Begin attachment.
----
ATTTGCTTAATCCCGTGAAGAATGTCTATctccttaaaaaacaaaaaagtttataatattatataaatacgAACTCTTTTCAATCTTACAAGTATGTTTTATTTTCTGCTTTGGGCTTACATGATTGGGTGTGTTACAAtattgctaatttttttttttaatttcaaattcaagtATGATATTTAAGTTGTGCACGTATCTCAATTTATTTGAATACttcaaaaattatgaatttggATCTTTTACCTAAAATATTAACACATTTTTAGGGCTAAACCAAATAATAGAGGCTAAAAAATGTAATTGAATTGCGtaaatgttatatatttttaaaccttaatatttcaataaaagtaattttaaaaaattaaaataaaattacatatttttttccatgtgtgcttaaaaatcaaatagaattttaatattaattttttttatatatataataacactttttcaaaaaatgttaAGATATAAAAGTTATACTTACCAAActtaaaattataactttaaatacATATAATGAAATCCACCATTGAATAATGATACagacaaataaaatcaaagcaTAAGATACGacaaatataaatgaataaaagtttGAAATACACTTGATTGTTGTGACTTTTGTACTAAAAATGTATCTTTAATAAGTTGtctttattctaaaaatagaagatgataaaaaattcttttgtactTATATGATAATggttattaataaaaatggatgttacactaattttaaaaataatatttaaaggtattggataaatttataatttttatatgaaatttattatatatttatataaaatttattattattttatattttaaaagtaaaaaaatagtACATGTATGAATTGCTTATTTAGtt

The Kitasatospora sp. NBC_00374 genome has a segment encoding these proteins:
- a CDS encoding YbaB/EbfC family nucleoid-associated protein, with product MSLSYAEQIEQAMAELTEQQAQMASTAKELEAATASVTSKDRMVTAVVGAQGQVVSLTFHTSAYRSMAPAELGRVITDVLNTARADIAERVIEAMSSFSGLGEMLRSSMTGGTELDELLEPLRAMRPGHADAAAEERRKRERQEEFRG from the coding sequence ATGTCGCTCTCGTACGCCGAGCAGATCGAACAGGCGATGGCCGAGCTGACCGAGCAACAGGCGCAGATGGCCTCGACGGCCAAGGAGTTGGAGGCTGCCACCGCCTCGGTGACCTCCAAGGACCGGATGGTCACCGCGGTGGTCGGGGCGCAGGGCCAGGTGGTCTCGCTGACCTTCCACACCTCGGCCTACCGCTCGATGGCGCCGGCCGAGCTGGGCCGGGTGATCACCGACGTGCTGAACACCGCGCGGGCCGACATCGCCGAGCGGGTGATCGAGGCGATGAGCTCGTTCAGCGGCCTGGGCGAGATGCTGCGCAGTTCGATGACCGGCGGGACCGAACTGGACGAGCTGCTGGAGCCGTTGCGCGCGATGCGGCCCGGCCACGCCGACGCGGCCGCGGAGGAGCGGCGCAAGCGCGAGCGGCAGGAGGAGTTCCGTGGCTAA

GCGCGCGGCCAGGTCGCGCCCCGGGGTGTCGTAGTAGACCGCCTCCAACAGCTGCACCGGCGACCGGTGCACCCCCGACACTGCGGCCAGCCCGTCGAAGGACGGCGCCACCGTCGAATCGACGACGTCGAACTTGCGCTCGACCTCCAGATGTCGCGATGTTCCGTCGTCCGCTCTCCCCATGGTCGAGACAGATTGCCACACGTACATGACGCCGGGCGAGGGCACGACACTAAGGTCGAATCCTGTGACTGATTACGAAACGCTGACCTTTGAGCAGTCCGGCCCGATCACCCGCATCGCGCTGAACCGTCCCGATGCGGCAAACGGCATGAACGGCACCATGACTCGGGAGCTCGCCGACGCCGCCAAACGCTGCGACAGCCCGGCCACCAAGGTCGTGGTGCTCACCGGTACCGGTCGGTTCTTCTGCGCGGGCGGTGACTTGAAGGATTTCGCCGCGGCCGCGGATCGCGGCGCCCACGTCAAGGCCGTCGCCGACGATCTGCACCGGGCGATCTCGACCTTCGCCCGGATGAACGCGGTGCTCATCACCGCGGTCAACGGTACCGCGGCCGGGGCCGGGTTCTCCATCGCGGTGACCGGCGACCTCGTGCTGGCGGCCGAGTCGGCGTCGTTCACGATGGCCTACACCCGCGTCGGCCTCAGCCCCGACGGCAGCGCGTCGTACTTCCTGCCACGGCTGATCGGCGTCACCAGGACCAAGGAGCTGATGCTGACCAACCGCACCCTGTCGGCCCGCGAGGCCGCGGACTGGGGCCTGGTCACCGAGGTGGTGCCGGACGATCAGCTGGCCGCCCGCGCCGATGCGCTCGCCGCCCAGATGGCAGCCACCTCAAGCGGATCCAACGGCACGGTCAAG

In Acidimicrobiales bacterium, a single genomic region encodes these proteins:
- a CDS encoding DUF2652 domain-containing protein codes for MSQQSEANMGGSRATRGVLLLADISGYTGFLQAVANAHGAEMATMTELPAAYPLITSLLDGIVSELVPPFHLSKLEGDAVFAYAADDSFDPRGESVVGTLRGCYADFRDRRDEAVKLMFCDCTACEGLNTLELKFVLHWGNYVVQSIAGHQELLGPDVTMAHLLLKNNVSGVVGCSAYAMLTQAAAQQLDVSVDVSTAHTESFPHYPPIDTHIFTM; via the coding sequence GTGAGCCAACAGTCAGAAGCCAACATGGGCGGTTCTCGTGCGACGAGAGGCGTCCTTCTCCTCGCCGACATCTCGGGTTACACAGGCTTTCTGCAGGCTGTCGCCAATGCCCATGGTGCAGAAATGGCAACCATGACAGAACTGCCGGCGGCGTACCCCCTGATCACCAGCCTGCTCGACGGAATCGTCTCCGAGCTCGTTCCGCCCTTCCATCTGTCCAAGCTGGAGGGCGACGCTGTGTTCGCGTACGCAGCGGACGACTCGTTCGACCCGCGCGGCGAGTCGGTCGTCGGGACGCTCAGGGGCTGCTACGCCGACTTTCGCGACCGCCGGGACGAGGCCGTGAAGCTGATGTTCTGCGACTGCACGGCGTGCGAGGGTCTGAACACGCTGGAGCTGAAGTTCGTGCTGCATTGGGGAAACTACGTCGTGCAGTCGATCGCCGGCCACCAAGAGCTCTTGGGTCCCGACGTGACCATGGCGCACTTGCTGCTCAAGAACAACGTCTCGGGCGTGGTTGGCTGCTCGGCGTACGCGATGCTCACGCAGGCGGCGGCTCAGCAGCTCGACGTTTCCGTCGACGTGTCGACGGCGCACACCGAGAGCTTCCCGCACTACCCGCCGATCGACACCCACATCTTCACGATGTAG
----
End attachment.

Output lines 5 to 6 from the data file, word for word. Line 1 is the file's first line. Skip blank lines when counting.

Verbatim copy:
In Acidimicrobiales bacterium, a single genomic region encodes these proteins:
- a CDS encoding DUF2652 domain-containing protein codes for MSQQSEANMGGSRATRGVLLLADISGYTGFLQAVANAHGAEMATMTELPAAYPLITSLLDGIVSELVPPFHLSKLEGDAVFAYAADDSFDPRGESVVGTLRGCYADFRDRRDEAVKLMFCDCTACEGLNTLELKFVLHWGNYVVQSIAGHQELLGPDVTMAHLLLKNNVSGVVGCSAYAMLTQAAAQQLDVSVDVSTAHTESFPHYPPIDTHIFTM; via the coding sequence GTGAGCCAACAGTCAGAAGCCAACATGGGCGGTTCTCGTGCGACGAGAGGCGTCCTTCTCCTCGCCGACATCTCGGGTTACACAGGCTTTCTGCAGGCTGTCGCCAATGCCCATGGTGCAGAAATGGCAACCATGACAGAACTGCCGGCGGCGTACCCCCTGATCACCAGCCTGCTCGACGGAATCGTCTCCGAGCTCGTTCCGCCCTTCCATCTGTCCAAGCTGGAGGGCGACGCTGTGTTCGCGTACGCAGCGGACGACTCGTTCGACCCGCGCGGCGAGTCGGTCGTCGGGACGCTCAGGGGCTGCTACGCCGACTTTCGCGACCGCCGGGACGAGGCCGTGAAGCTGATGTTCTGCGACTGCACGGCGTGCGAGGGTCTGAACACGCTGGAGCTGAAGTTCGTGCTGCATTGGGGAAACTACGTCGTGCAGTCGATCGCCGGCCACCAAGAGCTCTTGGGTCCCGACGTGACCATGGCGCACTTGCTGCTCAAGAACAACGTCTCGGGCGTGGTTGGCTGCTCGGCGTACGCGATGCTCACGCAGGCGGCGGCTCAGCAGCTCGACGTTTCCGTCGACGTGTCGACGGCGCACACCGAGAGCTTCCCGCACTACCCGCCGATCGACACCCACATCTTCACGATGTAG